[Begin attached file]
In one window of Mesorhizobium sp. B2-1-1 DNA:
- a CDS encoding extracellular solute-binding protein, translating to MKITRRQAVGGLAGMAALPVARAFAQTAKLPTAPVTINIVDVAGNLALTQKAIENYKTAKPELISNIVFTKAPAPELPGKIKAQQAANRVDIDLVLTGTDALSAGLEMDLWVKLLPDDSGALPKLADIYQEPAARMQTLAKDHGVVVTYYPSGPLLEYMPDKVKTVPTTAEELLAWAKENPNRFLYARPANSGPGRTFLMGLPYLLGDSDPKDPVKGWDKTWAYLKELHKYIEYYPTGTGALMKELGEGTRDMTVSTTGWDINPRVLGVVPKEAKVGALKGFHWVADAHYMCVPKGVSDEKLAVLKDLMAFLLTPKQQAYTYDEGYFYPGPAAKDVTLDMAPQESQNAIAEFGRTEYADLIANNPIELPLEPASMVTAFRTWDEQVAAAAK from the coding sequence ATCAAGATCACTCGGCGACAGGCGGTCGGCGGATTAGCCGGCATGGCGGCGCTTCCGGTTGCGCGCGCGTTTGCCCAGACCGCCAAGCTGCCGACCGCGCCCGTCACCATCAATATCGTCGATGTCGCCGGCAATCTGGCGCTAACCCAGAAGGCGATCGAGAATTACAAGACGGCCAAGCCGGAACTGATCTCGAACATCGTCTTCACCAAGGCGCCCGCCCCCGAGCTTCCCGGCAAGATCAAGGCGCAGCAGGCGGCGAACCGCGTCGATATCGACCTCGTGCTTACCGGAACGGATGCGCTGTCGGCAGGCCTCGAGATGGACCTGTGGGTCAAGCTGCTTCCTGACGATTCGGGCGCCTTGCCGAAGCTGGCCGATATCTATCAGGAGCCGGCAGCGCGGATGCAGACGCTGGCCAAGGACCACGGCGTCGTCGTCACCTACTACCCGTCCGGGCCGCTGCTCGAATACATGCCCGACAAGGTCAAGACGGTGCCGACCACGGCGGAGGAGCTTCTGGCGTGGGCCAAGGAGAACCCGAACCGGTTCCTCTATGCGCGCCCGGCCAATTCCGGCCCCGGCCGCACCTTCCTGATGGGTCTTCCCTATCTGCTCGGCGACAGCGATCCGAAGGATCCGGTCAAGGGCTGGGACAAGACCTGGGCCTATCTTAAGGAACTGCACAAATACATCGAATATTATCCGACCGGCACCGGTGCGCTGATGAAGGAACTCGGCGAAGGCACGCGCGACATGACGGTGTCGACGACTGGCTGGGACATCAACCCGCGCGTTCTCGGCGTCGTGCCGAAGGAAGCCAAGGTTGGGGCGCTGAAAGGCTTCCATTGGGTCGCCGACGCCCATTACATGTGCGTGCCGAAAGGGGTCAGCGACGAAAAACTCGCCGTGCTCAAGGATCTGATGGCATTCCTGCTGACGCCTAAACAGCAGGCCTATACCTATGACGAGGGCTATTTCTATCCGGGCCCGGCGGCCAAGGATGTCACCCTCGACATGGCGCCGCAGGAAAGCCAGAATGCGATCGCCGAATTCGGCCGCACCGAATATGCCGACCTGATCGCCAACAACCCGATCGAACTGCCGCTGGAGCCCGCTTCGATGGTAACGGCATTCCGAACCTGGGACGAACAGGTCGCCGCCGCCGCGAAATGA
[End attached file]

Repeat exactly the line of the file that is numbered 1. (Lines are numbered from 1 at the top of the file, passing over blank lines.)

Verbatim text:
In one window of Mesorhizobium sp. B2-1-1 DNA: